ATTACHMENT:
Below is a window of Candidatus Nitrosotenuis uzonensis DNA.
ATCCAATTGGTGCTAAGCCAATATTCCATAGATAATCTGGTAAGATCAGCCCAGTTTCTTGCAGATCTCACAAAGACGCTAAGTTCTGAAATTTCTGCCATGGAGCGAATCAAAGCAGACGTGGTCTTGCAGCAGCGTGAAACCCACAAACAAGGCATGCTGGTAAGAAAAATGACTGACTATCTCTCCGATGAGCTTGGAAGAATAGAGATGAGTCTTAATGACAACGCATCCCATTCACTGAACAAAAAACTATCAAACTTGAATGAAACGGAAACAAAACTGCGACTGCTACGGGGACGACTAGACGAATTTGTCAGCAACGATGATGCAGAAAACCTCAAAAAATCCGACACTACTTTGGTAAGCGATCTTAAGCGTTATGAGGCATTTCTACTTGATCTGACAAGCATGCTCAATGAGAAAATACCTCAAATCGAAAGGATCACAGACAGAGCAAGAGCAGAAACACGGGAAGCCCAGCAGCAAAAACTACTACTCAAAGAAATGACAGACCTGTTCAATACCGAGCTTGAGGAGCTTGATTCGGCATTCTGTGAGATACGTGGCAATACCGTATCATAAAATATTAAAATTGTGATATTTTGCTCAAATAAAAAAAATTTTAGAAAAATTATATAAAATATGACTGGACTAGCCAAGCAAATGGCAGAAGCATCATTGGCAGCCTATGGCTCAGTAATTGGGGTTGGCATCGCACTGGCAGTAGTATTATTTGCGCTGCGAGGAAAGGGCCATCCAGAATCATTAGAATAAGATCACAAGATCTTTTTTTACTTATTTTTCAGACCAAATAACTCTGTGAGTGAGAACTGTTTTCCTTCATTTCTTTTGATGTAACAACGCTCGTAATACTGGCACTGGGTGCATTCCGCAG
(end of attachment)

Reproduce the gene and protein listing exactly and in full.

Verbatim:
Below is a window of Candidatus Nitrosotenuis uzonensis DNA.
ATCCAATTGGTGCTAAGCCAATATTCCATAGATAATCTGGTAAGATCAGCCCAGTTTCTTGCAGATCTCACAAAGACGCTAAGTTCTGAAATTTCTGCCATGGAGCGAATCAAAGCAGACGTGGTCTTGCAGCAGCGTGAAACCCACAAACAAGGCATGCTGGTAAGAAAAATGACTGACTATCTCTCCGATGAGCTTGGAAGAATAGAGATGAGTCTTAATGACAACGCATCCCATTCACTGAACAAAAAACTATCAAACTTGAATGAAACGGAAACAAAACTGCGACTGCTACGGGGACGACTAGACGAATTTGTCAGCAACGATGATGCAGAAAACCTCAAAAAATCCGACACTACTTTGGTAAGCGATCTTAAGCGTTATGAGGCATTTCTACTTGATCTGACAAGCATGCTCAATGAGAAAATACCTCAAATCGAAAGGATCACAGACAGAGCAAGAGCAGAAACACGGGAAGCCCAGCAGCAAAAACTACTACTCAAAGAAATGACAGACCTGTTCAATACCGAGCTTGAGGAGCTTGATTCGGCATTCTGTGAGATACGTGGCAATACCGTATCATAAAATATTAAAATTGTGATATTTTGCTCAAATAAAAAAAATTTTAGAAAAATTATATAAAATATGACTGGACTAGCCAAGCAAATGGCAGAAGCATCATTGGCAGCCTATGGCTCAGTAATTGGGGTTGGCATCGCACTGGCAGTAGTATTATTTGCGCTGCGAGGAAAGGGCCATCCAGAATCATTAGAATAAGATCACAAGATCTTTTTTTACTTATTTTTCAGACCAAATAACTCTGTGAGTGAGAACTGTTTTCCTTCATTTCTTTTGATGTAACAACGCTCGTAATACTGGCACTGGGTGCATTCCGCAG